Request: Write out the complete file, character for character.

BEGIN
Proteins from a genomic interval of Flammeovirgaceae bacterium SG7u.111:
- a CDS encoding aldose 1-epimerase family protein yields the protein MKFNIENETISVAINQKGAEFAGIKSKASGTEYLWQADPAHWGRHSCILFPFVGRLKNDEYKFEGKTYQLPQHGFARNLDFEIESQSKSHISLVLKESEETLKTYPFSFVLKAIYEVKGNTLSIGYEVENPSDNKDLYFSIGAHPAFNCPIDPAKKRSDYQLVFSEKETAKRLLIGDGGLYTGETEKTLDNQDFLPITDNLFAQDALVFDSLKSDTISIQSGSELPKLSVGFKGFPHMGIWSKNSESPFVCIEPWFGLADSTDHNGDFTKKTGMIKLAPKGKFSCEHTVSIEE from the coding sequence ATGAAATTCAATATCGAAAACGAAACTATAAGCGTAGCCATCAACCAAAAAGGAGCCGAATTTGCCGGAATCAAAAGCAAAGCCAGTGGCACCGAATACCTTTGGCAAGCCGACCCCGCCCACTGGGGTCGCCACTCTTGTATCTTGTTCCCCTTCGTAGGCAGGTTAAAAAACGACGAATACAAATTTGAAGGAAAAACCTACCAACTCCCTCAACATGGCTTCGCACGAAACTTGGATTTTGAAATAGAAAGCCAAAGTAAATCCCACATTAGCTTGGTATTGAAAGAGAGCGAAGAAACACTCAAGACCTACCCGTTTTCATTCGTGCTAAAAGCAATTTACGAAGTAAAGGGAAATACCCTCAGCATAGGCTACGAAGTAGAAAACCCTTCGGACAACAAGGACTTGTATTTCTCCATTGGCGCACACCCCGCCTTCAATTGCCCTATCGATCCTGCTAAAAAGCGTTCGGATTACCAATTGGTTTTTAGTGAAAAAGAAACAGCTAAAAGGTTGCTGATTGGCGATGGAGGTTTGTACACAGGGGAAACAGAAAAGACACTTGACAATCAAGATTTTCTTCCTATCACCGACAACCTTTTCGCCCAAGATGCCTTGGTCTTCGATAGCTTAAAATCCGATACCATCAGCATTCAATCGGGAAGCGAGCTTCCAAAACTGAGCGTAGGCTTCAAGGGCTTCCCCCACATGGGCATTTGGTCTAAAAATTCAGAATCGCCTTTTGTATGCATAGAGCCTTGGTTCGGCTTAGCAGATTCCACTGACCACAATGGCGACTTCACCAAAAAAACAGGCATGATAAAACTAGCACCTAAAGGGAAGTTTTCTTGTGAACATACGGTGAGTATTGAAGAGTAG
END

Proteins from a genomic interval of Flammeovirgaceae bacterium SG7u.111:
- a CDS encoding aldose 1-epimerase family protein yields the protein MKFNIENETISVAINQKGAEFAGIKSKASGTEYLWQADPAHWGRHSCILFPFVGRLKNDEYKFEGKTYQLPQHGFARNLDFEIESQSKSHISLVLKESEETLKTYPFSFVLKAIYEVKGNTLSIGYEVENPSDNKDLYFSIGAHPAFNCPIDPAKKRSDYQLVFSEKETAKRLLIGDGGLYTGETEKTLDNQDFLPITDNLFAQDALVFDSLKSDTISIQSGSELPKLSVGFKGFPHMGIWSKNSESPFVCIEPWFGLADSTDHNGDFTKKTGMIKLAPKGKFSCEHTVSIEE from the coding sequence ATGAAATTCAATATCGAAAACGAAACTATAAGCGTAGCCATCAACCAAAAAGGAGCCGAATTTGCCGGAATCAAAAGCAAAGCCAGTGGCACCGAATACCTTTGGCAAGCCGACCCCGCCCACTGGGGTCGCCACTCTTGTATCTTGTTCCCCTTCGTAGGCAGGTTAAAAAACGACGAATACAAATTTGAAGGAAAAACCTACCAACTCCCTCAACATGGCTTCGCACGAAACTTGGATTTTGAAATAGAAAGCCAAAGTAAATCCCACATTAGCTTGGTATTGAAAGAGAGCGAAGAAACACTCAAGACCTACCCGTTTTCATTCGTGCTAAAAGCAATTTACGAAGTAAAGGGAAATACCCTCAGCATAGGCTACGAAGTAGAAAACCCTTCGGACAACAAGGACTTGTATTTCTCCATTGGCGCACACCCCGCCTTCAATTGCCCTATCGATCCTGCTAAAAAGCGTTCGGATTACCAATTGGTTTTTAGTGAAAAAGAAACAGCTAAAAGGTTGCTGATTGGCGATGGAGGTTTGTACACAGGGGAAACAGAAAAGACACTTGACAATCAAGATTTTCTTCCTATCACCGACAACCTTTTCGCCCAAGATGCCTTGGTCTTCGATAGCTTAAAATCCGATACCATCAGCATTCAATCGGGAAGCGAGCTTCCAAAACTGAGCGTAGGCTTCAAGGGCTTCCCCCACATGGGCATTTGGTCTAAAAATTCAGAATCGCCTTTTGTATGCATAGAGCCTTGGTTCGGCTTAGCAGATTCCACTGACCACAATGGCGACTTCACCAAAAAAACAGGCATGATAAAACTAGCACCTAAAGGGAAGTTTTCTTGTGAACATACGGTGAGTATTGAAGAGTAG